"There are nine hundred and ninety-nine patrons of virtue to one virtuous man."
"Even voting for the right is doing nothing for it. It is only expressing to men feebly your desire that it should prevail. A wise man will not leave the right to the mercy of chance, nor wish it to prevail through the power of the majority. There is but little virtue in the action of masses of men."
"O for a man who is a man, and, as my neighbor says, has a bone in his back which you cannot pass your hand through!"
"How many men are there to a square thousand miles in this country? Hardly one. Does not America offer any inducement for men to settle here? The American has dwindled into an Odd Fellow,-- one who may be known by the development of his organ of gregariousness, and a manifest lack of intellect and cheerful self-reliance; whose first and chief concern, on coming into the world, is to see that the Almshouses are in good repair; and, before yet he has lawfully donned the virile garb, to collect a fund for the support of the widows and orphans that may be; who, in short, ventures to live only by the aid of the Mutual Insurance company, which has promised to bury him decently."
"It is not a man's duty, as a matter of course, to devote himself to the eradication of any, even the most enormous wrong; he may still properly have other concerns to engage him; but it is his duty, at least, to wash his hands of it, and, if he gives it no thought longer, not to give it practically his support."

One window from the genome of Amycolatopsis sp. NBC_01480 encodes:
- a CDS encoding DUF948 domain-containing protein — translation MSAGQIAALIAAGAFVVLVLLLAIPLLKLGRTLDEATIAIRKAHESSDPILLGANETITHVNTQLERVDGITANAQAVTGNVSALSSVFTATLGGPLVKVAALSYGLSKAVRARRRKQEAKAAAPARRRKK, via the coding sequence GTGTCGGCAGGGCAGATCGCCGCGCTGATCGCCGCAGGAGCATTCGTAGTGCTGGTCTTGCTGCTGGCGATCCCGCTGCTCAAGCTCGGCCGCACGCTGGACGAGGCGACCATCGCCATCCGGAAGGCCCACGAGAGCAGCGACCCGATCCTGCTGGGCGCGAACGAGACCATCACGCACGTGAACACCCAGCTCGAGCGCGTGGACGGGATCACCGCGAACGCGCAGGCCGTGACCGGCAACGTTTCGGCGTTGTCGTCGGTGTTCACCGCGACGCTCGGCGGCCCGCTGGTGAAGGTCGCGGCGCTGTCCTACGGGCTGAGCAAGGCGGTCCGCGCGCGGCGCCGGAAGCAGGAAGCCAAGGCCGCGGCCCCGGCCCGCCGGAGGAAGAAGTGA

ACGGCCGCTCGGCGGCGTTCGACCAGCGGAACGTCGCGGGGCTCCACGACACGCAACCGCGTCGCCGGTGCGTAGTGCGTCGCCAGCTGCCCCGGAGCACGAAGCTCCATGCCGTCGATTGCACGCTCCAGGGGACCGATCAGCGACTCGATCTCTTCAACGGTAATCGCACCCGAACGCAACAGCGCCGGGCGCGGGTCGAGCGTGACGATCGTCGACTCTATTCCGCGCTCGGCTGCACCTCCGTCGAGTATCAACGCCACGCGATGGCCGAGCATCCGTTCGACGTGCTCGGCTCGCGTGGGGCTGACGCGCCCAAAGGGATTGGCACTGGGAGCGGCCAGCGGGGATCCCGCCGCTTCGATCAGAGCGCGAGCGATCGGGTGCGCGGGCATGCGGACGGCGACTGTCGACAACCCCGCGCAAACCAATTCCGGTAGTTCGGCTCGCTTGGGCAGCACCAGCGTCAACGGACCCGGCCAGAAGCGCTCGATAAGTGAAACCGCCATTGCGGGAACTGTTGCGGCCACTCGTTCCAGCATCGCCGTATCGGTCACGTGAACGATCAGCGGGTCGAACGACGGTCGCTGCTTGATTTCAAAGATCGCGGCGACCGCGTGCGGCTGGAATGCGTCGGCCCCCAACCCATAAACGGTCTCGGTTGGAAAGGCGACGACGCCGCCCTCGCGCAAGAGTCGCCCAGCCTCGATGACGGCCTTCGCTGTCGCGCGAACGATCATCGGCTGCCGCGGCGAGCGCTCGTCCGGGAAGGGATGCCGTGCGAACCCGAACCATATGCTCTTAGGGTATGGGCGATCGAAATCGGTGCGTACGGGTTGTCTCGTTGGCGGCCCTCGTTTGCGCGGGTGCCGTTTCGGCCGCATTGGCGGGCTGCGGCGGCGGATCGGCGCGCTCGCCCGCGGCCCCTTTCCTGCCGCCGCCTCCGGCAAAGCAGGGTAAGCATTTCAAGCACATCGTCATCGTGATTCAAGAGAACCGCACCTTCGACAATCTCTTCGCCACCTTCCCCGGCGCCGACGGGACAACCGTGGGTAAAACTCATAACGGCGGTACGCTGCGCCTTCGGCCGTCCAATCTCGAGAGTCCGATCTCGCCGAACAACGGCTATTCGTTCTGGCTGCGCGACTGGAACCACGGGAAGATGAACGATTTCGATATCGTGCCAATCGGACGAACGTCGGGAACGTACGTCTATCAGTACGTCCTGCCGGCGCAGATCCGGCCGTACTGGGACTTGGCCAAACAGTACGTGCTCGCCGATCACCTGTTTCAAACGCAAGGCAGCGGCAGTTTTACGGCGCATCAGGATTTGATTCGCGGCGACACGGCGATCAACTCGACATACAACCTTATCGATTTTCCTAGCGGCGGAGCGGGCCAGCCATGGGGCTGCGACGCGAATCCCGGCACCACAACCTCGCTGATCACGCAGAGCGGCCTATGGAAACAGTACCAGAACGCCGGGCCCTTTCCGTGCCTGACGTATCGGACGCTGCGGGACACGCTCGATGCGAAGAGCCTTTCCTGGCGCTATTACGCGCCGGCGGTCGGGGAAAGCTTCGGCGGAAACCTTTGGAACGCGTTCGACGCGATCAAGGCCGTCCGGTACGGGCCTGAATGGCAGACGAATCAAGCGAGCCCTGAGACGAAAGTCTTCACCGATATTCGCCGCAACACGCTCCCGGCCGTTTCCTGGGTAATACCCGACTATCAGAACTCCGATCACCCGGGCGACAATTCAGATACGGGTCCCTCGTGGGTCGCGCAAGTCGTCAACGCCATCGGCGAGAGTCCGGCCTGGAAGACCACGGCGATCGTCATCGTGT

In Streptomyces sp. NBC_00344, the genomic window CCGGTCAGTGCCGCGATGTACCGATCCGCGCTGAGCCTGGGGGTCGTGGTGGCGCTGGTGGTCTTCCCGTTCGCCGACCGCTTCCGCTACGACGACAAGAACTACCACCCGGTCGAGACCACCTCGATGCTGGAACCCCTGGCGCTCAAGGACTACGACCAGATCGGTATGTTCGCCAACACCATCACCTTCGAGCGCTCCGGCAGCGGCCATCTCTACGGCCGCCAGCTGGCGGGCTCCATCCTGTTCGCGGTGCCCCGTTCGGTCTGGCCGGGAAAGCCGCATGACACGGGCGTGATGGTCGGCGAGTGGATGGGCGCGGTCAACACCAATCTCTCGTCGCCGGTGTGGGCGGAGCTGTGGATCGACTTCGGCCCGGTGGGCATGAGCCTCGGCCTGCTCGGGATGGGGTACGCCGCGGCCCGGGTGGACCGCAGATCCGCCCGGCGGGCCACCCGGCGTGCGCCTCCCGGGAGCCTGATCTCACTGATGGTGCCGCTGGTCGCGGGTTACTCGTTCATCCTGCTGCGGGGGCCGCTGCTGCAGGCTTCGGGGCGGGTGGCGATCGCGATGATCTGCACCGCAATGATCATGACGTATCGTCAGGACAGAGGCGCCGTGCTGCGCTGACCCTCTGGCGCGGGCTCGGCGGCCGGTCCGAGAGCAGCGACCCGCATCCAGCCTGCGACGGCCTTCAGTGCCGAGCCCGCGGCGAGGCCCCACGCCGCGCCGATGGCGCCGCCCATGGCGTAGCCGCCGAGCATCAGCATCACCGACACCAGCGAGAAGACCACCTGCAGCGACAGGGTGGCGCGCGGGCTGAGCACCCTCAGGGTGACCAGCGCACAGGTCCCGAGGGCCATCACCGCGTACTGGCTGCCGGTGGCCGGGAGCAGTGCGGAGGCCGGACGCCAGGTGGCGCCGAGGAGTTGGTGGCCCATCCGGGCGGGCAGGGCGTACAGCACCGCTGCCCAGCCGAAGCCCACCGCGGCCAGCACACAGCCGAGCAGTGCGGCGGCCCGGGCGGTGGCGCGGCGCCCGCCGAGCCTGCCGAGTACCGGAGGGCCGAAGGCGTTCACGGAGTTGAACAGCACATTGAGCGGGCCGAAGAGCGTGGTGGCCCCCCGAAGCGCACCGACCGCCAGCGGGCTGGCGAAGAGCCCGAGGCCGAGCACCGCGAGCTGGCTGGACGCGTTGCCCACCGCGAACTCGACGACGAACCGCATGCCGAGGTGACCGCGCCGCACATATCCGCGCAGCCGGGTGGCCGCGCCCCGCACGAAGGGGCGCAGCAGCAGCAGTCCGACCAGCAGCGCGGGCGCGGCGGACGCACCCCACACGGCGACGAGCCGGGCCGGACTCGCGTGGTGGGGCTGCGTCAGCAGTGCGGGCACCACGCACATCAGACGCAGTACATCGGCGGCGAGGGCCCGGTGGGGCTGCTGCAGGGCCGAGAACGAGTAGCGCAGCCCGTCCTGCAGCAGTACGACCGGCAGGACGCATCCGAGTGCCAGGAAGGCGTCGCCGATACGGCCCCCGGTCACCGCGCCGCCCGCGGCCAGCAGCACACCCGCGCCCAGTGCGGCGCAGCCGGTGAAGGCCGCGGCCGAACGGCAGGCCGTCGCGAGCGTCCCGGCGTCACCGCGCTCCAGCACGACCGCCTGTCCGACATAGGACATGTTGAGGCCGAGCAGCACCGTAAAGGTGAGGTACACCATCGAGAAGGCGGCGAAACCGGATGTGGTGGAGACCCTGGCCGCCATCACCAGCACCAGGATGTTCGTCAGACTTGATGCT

"The broadest and most prevalent error requires the most disinterested virtue to sustain it."
"Action from principle, the perception and the performance of right, changes things and relations; it is essentially revolutionary, and does not consist wholly with anything which was. It not only divides states and churches, it divides families; ay, it divides the individual, separating the diabolical in him from the divine."
"If the injustice is part of the necessary friction of the machine of government, let it go, let it go: perchance it will wear smooth,-- certainly the machine will wear out. If the injustice has a spring, or a pulley, or a rope, or a crank, exclusively for itself, then perhaps you may consider whether the remedy will not be worse than the evil; but if it is of such a nature that it requires you to be the agent of injustice to another, then, I say, break the law. Let your life be a counter friction to stop the machine. What I have to do is to see, at any rate, that I do not lend myself to the wrong which I condemn."